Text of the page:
Scholarly and monumental, Salamanca treasures large doses of history and architectural richness, and a renowned academic and university setting. Proof of this are the nicknames she has received over the years: Roma la Chica (the small Roma), Castilian Athens or golden city, cultured and wise, to name a few. Salamanca is also one of the renowned cities through which The Way of St James passes in one of its many routes: Ruta Mozárabe o Vía de la Plata.
To discover it, the most appropriate starting point is the Plaza Mayor, as it is the local custom to meet up here and it is always lively. Dominated by the Town Hall, it is an irregular quadrangle with porticoes which shelter pedestrians, bars and several businesses. Designed by Alberto de Churriguera mid-eighteenth century, is one of the summits of the Spanish Baroque monuments.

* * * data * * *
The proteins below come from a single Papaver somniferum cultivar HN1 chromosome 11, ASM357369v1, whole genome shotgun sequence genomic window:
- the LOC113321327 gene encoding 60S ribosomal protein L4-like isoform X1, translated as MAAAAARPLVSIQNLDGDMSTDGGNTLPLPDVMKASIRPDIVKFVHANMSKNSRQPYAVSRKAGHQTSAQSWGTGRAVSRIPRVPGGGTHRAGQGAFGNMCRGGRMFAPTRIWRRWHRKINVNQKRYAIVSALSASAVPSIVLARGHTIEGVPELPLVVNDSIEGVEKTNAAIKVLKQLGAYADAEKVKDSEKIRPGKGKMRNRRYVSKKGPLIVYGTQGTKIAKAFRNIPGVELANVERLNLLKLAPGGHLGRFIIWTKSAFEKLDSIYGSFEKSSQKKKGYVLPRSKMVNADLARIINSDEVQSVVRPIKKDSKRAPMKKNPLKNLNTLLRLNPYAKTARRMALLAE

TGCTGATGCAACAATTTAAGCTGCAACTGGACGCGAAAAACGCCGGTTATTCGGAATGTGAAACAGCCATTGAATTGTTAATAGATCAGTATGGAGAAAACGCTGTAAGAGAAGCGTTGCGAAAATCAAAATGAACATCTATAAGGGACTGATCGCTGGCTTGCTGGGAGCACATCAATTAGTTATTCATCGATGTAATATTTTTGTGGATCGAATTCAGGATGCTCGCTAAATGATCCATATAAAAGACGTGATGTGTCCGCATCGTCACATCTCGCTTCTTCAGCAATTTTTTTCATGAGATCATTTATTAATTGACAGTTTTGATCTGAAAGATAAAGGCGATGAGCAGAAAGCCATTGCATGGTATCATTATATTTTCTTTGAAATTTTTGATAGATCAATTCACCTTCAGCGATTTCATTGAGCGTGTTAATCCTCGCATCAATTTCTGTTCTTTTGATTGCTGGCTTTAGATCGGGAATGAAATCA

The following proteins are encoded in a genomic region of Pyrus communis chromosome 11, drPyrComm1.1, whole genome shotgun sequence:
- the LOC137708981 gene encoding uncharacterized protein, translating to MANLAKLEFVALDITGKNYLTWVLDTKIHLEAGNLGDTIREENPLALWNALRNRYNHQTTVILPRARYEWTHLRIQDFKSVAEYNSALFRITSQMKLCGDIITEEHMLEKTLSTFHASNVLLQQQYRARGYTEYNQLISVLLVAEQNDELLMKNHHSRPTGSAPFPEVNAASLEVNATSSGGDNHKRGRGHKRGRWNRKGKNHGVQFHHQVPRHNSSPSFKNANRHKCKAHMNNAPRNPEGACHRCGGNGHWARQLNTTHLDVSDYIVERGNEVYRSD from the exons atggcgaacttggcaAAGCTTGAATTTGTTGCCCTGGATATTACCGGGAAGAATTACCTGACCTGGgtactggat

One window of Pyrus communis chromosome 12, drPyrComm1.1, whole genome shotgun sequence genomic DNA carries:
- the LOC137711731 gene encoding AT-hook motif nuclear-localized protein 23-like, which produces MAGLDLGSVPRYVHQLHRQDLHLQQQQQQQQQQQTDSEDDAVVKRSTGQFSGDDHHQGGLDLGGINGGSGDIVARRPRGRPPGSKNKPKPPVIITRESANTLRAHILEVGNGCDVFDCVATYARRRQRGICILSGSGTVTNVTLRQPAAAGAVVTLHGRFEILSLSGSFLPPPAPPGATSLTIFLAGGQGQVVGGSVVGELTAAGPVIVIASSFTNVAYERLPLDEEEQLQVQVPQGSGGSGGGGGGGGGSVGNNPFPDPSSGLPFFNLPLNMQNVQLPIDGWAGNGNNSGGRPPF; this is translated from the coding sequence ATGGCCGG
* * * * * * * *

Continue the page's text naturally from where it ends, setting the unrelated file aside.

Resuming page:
The beauty of the compound deserves a leisurely tour. In addition you can have a drink at the Café Novelty, the oldest of the city (1905) and home to centuries-old gatherings of intellectuals like the writer Gonzalo Torrente Ballester, who frequented it and therefore has a statue that pays him tribute inside.
To follow the tour through Salamanca, visit National Geographic